The E.J. Lander Co. opened up the new town site of Concrete on July 21, 1908. A dependable supply of cement clay was needed for the Pembina Portland Cement Co., which had been founded in 1899. The cement mines operated near the source of the Tongue River, and at the height of production, 500 barrels were turned out per day.
The cement company was founded by Tom Campbell and Daniel Bull, Grand Forks investors, who sought help from area farmers to build a railroad through the area with a terminus at the mill site of the cement company. The two businessmen impressed on area farmers what such a railroad could do for them in getting their crops to market and urging them to purchase stock.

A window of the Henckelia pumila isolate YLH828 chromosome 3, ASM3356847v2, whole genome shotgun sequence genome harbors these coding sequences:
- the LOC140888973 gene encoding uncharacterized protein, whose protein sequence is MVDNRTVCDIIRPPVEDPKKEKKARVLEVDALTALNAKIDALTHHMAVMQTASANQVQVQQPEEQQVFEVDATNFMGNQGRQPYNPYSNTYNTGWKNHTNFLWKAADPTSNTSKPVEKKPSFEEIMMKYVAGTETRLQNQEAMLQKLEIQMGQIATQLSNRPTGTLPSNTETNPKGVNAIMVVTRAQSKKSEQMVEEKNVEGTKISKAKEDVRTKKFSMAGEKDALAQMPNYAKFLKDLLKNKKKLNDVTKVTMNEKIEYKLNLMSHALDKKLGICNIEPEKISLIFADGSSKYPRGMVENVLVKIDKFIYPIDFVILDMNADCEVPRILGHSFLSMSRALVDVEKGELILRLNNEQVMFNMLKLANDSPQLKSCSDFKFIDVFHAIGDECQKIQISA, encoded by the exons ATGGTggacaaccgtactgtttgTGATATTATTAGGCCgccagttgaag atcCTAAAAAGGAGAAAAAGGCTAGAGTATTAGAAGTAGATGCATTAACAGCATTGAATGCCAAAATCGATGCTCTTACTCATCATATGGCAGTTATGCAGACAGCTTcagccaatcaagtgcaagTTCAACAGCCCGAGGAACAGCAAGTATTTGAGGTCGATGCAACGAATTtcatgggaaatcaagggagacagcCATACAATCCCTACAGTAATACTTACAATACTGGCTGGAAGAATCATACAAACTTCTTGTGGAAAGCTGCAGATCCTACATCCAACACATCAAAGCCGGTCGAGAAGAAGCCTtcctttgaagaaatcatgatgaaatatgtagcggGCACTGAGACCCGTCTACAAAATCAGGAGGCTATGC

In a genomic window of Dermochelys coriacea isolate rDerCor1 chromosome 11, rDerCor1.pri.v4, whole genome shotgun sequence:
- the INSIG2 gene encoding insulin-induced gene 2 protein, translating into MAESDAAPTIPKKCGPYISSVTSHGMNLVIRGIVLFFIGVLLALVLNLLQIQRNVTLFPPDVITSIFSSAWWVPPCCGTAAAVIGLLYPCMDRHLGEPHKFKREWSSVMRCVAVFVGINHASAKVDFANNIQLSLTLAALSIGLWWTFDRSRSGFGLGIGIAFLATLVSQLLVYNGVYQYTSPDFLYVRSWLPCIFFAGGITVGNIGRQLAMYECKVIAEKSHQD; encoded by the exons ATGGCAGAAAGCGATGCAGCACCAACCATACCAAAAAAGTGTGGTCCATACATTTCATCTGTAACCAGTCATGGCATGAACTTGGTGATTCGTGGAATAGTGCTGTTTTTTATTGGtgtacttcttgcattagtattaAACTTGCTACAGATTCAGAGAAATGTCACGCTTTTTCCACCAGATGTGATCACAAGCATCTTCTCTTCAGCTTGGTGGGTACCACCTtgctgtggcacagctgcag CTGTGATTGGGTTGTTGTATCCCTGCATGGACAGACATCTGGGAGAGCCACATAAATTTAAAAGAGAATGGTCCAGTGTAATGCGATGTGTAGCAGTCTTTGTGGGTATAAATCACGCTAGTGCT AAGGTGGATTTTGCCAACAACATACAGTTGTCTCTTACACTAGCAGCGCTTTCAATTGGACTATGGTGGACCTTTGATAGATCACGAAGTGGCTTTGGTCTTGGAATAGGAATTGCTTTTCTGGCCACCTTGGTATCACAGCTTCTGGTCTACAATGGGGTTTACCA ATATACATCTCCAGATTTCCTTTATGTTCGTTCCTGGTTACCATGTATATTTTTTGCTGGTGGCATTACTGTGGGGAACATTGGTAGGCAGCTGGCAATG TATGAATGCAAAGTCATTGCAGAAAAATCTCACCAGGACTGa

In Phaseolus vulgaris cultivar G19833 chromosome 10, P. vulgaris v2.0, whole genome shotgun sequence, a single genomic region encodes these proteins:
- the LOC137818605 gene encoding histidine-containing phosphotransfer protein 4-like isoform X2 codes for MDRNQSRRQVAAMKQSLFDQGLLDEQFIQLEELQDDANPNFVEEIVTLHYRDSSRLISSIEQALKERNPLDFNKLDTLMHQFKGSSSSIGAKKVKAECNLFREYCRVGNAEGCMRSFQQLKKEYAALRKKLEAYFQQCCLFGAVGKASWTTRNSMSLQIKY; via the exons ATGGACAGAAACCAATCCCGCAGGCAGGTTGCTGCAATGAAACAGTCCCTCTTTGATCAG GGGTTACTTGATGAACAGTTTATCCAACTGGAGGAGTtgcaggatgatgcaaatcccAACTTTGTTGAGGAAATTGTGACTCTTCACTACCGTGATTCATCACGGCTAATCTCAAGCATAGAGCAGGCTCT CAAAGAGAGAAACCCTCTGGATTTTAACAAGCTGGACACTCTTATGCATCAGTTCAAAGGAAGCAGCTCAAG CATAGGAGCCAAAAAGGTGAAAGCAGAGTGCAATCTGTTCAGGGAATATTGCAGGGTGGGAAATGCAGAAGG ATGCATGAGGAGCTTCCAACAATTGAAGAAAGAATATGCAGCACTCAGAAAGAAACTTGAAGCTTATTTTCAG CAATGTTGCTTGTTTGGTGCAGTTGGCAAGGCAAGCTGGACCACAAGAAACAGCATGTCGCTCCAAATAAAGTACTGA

The North Dakota Railway Co. was incorporated Oct. 7, 1907, with construction beginning the following May. The main line of the railroad totaled 20.07 miles; there were 2.36 miles of branch line. The railroad's rolling stock consisted of a steam locomotive and tender, two boxcars and a passenger-baggage car.
The locomotive, dubbed "Maude," was purchased from the former Great Northern Railway and delivered in October 1908. In the summer of 1909, the cement mines were out of business, with foreign importation blamed for the closure. The railroad and Concrete struggled to remain alive, but without the cement mines both faced severe problems.
With the closure of the railroad, the locomotive bell was removed and used as a school bell for many years. The bell is now on display at the Pembina County Museum in Cavalier, N.D.